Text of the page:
When trying to decide how to eat, there are competing messages about what a healthy diet is. The division today seems to come down to plant-based versus meat-centric. My own journey has led me to ask: Why not both?
Dietary choices are not religious convictions. It’s always a bit perplexing to me when a vegan starts to evangelize, or a paleo won’t even eat a grain of rice on rare occasion.
I do understand the value of “bright lines,” and in fact highly recommend Bright Line Eating if you are looking for a guide to uncompromisingly healthy eating. But I have a hard time being uncompromising, so I look for healthy ways to compromise. I may want to eat a cupcake, but I compromise by eating a few squares of paleo dark chocolate. There’s coconut sugar in there, but not a massive bomb of highly processed sugar and flour.
I am constantly assessing what I put into my body to be healthier. Food is medicine, and it’s also poison if you eat foods that erode your health. We all have slightly different genetic makeups, sensitivities, and preferences, so I think it’s important to assess your own dos and don’ts when it comes to eating.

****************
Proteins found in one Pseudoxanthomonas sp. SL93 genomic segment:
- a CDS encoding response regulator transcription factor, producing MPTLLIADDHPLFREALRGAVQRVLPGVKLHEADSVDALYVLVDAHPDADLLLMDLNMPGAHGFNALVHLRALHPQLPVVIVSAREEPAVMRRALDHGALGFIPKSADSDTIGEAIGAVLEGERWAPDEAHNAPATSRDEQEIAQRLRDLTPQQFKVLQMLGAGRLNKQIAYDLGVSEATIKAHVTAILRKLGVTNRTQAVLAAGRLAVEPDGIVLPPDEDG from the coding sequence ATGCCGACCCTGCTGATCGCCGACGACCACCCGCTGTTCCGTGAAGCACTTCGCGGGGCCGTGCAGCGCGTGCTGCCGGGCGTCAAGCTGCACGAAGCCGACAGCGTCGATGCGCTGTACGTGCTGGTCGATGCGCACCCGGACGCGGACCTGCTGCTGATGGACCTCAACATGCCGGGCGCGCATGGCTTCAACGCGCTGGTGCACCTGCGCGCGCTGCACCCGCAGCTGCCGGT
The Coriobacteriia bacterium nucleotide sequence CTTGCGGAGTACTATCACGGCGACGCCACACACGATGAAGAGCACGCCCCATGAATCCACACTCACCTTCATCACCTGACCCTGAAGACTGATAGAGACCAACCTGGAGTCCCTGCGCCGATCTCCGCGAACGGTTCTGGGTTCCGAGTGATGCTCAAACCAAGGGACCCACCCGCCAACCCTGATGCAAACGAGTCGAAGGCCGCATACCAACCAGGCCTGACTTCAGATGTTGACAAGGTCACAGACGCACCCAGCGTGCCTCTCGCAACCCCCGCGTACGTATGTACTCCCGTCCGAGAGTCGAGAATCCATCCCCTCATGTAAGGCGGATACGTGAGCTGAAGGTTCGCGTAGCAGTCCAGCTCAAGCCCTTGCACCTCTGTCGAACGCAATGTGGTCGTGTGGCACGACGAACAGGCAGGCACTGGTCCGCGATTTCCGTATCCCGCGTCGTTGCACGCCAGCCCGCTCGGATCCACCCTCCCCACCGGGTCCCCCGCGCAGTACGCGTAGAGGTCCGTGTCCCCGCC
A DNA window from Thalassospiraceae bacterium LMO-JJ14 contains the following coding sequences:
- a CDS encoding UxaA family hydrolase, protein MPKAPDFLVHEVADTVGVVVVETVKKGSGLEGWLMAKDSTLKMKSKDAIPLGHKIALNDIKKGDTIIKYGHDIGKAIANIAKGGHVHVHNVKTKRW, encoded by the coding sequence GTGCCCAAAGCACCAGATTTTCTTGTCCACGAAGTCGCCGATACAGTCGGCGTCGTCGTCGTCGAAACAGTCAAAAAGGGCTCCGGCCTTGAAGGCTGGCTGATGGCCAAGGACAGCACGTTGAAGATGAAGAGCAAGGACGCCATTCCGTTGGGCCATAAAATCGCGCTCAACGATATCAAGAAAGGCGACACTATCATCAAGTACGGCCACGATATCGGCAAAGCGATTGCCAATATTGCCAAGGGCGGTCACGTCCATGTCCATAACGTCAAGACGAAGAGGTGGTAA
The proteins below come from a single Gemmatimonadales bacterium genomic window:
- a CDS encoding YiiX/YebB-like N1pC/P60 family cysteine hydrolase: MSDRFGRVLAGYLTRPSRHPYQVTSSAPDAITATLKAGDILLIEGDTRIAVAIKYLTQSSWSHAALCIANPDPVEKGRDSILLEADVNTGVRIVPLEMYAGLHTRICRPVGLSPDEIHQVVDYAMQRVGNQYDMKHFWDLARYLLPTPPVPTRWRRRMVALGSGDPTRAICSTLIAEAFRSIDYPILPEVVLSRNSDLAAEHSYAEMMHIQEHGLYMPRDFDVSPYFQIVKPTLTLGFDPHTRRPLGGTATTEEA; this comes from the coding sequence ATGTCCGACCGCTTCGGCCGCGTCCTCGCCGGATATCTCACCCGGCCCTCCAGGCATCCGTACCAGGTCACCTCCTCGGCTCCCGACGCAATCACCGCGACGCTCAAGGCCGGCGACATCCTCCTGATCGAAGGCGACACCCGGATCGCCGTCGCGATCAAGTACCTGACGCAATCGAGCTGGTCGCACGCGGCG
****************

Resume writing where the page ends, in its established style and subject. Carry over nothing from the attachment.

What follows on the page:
I came to Keto when I was diagnosed with breast cancer in 2020. A friend who had also been through cancer recommended Metabolic Approach to Cancer, and author Dr. Nasha Winters has been using a ketogenic diet as a complementary therapy for cancer patients for years. Not only is there some pretty solid science to her approach, the impact on her patients (and herself) has been remarkable.
The ultra-simplified gist of ‘keto for cancer,’ is that cancer loves sugar. Glucose fuels cancer cell growth, so eating high-carb food feeds the cancer, while sticking to low carb food starves it. Keto is ultra-low-carb, with a focus on healthy fats and moderate protein intake.
Staying in ketosis is hard work. I bought a KetoMojo finger-prick device to test my ketones and glucose, and I spent several months at a moderate to therapeutic level of ketosis. In order to achieve this, I had to carefully track all of my food to make sure my carbs were staying around 20 grams per day or fewer.